Seurat, Georges (1859-1891) Seurat evolved first a theory of painting (See
Pointillism) in which the color of the light is broken down. For instance,
bright yellow-green grass contains reflections from the sky and from other
nearby objects. This objective was realized by the fine and delicate use of
dots of paint on canvas to create color and form. He also evolved a formal type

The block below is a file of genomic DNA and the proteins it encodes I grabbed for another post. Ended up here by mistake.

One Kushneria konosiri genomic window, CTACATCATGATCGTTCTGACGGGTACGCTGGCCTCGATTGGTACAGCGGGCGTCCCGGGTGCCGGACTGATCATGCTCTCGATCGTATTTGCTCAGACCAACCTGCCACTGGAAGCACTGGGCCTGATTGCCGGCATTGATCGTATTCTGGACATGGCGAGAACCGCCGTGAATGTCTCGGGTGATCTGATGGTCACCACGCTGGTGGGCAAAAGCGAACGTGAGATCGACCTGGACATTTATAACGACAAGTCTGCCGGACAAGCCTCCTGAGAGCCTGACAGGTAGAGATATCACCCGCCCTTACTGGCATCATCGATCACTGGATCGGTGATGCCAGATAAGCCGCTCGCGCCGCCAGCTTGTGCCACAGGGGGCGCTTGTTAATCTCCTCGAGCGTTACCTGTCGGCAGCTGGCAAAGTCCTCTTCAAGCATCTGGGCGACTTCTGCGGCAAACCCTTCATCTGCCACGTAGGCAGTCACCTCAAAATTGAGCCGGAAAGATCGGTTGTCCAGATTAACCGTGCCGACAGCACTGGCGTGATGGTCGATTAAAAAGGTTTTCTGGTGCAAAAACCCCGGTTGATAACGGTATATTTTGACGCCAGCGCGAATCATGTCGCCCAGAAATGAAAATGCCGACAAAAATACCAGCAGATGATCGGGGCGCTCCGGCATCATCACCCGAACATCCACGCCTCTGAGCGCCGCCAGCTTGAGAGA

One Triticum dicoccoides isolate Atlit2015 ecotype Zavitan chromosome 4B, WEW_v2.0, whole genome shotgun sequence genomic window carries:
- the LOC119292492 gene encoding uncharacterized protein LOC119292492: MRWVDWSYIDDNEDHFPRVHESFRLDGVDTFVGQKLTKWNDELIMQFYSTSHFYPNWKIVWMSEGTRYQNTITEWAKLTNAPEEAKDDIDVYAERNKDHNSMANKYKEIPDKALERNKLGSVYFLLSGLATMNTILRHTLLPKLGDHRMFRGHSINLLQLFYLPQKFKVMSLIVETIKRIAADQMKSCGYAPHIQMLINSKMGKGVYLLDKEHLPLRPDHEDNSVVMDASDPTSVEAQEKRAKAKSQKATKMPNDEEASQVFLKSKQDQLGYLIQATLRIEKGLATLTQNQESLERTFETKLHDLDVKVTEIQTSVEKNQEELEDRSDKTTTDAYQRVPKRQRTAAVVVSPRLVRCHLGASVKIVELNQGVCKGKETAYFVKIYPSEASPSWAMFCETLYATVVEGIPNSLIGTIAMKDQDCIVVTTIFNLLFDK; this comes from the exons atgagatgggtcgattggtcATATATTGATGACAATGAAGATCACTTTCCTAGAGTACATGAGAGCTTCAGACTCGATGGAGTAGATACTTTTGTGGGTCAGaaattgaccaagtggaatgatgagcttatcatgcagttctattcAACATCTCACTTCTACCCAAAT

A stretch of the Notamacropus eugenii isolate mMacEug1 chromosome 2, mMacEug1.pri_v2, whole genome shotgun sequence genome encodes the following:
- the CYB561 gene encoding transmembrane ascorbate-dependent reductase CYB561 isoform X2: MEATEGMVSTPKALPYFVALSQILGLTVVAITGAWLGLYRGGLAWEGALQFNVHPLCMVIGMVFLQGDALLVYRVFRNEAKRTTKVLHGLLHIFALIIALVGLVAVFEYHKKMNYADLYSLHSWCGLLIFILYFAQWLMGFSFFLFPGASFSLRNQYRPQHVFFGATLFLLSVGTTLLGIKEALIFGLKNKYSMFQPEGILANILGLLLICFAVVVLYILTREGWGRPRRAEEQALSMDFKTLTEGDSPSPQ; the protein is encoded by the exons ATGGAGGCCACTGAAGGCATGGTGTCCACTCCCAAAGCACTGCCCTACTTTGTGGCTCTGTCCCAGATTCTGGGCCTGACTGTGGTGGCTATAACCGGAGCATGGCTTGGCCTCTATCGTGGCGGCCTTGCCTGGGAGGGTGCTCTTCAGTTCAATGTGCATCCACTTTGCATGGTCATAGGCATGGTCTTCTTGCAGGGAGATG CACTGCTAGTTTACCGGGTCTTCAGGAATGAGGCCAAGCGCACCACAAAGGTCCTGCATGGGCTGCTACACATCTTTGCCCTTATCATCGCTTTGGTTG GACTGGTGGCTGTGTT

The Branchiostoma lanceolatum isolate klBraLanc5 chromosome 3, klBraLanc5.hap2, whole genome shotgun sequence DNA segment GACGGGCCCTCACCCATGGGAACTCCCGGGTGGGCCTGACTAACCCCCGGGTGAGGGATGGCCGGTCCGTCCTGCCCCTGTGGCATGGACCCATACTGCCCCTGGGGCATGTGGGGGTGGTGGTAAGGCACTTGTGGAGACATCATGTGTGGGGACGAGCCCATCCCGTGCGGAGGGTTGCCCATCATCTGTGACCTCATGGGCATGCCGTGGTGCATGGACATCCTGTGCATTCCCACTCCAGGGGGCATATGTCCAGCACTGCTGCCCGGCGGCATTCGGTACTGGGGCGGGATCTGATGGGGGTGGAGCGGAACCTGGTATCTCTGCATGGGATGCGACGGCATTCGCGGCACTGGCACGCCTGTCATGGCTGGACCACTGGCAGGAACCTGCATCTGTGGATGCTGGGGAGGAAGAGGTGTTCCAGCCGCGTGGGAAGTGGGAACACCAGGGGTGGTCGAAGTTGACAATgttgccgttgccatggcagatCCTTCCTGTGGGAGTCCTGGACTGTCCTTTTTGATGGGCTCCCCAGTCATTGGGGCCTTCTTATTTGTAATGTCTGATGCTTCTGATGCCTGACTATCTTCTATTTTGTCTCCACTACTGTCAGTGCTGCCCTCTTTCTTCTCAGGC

of composition based on the relation of objects within the picture space to one
another and to the size and shape of the picture and on the balance of
verticals and horizontals. The Impressionists stressed the flickering quality
of light and figures caught in movement, but Seurat aimed at a static quality.
His early death at 32, however, meant that his ideas were developed only by
followers and imitators.
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